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Neon Blue-tailed Tree Lizard Glides Like A Feather, Thanks To Light Bubbly Bones

Neon blue-tailed tree lizards are perfectly happy scurrying from branch to branch in their arboreal homes, but it wasn't clear whether they simply leaping between branches or glide. Researchers compared the tree lizards' jumps with common wall lizards' and gliding geckos' leaps, and found that the tree lizards glide because they are incredibly light. Their bones are packed with tiny air bubbles...

Improving Mouse Heart Function Following Heart Attack

One approach being developed as a way to improve heart function following heart attack is the injection of heart stem/progenitor cells directly into the heart. New research now indicates that transplanting sheets of clonally expanded heart cells expressing the protein Sca-1 (cells that are stem/progenitor cells) improves heart function after a heart attack in...

Taste Sensation: Ads Work Better If All Senses Are Involved

Corporations spend billions of dollars each year on food advertising. For example, Kraft Foods, PepsiCo, and McDonald's each spent more than $1 billion in advertising in 2007. A new study suggests those advertisers are missing out if their ads only mention taste and ignore our other...

Rock Climbing-related Injuries Increasing

The popularity of rock climbing has increased in the last ten years, and so have the number of injuries. A new study finds a 63 percent increase in the number of patients treated in emergency departments for rock climbing-related injuries.

Ancient Humans Left Evidence From The Party That Ended 4,000 Years Ago

The party was over more than 4,000 years ago, but the remnants still remain in the gourds and squashes that served as dishware. For the first time, researchers have studied the residues from gourds and squash artifacts that date back to 2200 B.C. and recovered starch grains from manioc, potato, chili pepper, arrowroot and algarrobo. The starches provide clues about the foods consumed at feasts,...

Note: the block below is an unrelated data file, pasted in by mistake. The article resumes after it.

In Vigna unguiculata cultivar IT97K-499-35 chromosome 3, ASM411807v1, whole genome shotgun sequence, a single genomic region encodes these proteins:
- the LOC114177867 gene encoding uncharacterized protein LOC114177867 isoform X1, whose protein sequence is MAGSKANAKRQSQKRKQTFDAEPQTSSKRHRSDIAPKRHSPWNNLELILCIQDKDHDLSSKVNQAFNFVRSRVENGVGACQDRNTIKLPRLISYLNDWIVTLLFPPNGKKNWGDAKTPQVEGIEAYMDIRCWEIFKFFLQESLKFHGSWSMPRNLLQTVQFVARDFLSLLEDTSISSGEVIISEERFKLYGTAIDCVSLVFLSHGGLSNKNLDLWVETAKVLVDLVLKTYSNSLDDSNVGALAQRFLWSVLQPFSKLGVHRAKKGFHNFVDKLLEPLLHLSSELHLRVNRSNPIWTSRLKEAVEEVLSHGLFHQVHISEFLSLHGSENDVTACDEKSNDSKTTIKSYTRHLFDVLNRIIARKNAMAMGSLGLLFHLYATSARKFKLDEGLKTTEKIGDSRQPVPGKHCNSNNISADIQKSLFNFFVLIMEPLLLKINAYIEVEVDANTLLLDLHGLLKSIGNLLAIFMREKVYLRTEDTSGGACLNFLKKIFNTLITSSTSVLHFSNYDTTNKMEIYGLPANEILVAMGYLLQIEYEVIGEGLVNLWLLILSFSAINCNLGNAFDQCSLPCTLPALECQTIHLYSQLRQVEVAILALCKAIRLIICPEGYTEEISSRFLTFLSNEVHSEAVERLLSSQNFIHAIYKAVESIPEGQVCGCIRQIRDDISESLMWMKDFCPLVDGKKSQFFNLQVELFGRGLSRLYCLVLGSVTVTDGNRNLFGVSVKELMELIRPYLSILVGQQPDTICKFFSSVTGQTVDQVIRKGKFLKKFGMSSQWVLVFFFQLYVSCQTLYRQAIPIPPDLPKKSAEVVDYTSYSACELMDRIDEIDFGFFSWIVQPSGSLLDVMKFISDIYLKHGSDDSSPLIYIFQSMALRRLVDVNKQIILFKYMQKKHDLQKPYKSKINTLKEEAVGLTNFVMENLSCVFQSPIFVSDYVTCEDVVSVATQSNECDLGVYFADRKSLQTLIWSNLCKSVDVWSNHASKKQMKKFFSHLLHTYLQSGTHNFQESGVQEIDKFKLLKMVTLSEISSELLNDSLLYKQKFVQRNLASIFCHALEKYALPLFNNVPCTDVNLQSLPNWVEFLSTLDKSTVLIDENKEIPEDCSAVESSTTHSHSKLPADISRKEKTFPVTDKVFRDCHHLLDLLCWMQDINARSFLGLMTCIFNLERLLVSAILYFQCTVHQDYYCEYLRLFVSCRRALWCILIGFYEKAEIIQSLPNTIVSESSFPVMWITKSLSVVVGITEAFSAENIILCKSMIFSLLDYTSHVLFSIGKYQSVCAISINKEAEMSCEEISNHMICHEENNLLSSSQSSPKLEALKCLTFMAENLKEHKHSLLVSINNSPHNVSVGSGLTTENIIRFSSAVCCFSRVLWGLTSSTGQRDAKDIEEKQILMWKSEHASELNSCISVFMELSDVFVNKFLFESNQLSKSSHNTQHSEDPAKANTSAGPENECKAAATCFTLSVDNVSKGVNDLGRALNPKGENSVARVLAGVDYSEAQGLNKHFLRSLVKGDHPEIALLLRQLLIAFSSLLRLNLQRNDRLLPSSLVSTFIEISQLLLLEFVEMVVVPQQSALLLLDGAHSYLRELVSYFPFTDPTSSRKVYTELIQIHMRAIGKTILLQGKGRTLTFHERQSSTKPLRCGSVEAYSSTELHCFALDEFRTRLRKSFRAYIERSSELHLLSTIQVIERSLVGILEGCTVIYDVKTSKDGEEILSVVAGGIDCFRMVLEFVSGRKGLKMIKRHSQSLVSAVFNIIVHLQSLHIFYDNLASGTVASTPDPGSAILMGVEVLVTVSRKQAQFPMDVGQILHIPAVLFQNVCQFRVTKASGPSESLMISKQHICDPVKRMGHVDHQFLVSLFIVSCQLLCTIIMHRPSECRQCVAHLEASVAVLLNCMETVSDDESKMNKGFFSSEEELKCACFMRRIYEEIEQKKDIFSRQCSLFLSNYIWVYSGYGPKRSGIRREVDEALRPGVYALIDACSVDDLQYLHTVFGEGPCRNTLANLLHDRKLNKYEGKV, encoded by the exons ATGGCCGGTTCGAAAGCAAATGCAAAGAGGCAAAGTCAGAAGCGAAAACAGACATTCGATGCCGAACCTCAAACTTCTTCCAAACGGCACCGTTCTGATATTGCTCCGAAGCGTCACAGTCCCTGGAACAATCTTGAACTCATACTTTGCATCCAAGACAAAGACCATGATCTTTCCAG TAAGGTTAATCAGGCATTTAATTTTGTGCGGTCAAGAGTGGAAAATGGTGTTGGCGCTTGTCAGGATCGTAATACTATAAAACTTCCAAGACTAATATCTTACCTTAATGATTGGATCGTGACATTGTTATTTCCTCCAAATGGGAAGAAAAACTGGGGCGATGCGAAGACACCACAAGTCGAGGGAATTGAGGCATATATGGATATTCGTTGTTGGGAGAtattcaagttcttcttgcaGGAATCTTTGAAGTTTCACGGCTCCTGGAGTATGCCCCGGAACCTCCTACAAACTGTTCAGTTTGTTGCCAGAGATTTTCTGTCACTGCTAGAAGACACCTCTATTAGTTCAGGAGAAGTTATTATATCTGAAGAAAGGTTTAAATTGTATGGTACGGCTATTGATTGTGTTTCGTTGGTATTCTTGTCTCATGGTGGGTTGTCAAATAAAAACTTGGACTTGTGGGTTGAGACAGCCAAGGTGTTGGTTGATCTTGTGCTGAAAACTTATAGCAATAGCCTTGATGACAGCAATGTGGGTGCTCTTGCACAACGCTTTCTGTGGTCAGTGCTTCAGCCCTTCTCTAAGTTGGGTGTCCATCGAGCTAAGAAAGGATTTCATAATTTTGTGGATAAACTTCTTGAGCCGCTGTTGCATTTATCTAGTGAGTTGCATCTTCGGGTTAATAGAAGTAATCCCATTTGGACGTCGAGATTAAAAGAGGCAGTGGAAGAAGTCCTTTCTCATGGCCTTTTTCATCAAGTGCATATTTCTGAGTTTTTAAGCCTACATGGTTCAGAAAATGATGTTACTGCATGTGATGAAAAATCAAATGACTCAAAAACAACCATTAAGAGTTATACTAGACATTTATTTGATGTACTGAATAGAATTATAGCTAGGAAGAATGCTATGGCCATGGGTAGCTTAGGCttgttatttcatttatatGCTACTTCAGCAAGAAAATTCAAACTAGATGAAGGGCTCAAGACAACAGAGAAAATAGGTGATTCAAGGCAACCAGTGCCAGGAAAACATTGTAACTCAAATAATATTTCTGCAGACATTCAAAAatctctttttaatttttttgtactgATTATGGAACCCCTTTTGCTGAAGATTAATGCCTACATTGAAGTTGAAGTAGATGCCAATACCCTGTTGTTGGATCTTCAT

How Stressed Fat Tissue Malfunctions

Fat tissue dysfunction is caused by obesity-induced fat tissue stress: Cells over-grow as they store fat which may cause decreased oxygen delivery into the tissue; individual cells may die (at least in mouse models), and fat tissue inflammation ensues. The teams collected fat tissue samples from people undergoing abdominal surgery and identified a signaling pathway that is operational in...

Simple, Inexpensive Method To Detect Melamine Poison In Food

Researchers have responded to the World Health Organization's call for a simple, inexpensive method to detect melamine. Melamine is an industrial chemical that killed six Chinese children and hospitalized 150,000 last year after it was added to milk to increase its apparent protein...

Nature Or Nurture? New Epigenetic Model Blurs Line In The Debate

A new report complicates the debate over whether nature or nurture plays the most important role in complex diseases such as psychiatric disorders, heart disease and cancer. Scientists explain how epigenetics (temporary changes in gene function) and gene mutations (permanent, heritable changes) contribute to disease risk within populations, and lays the foundation for public health interventions...

Are We What Our Mothers Ate?

Mothers' health in the days and weeks prior to becoming pregnant may determine the health of offspring much later in life, according to new research. The studies demonstrate that maternal nutrition, protein intake and level of fat in the diet may cause epigenetic changes in the developing fetus that can have long-term health...

Twinkling Nanostars Cast New Light Into Biomedical Imaging

Researchers have created magnetically responsive gold nanostars that may offer a new approach to biomedical imaging. The nanostars gyrate when exposed to a rotating magnetic field, and can scatter light to produce a pulsating or "twinkling" effect. This twinkling allows them to stand out more clearly from noisy backgrounds like those found in biological...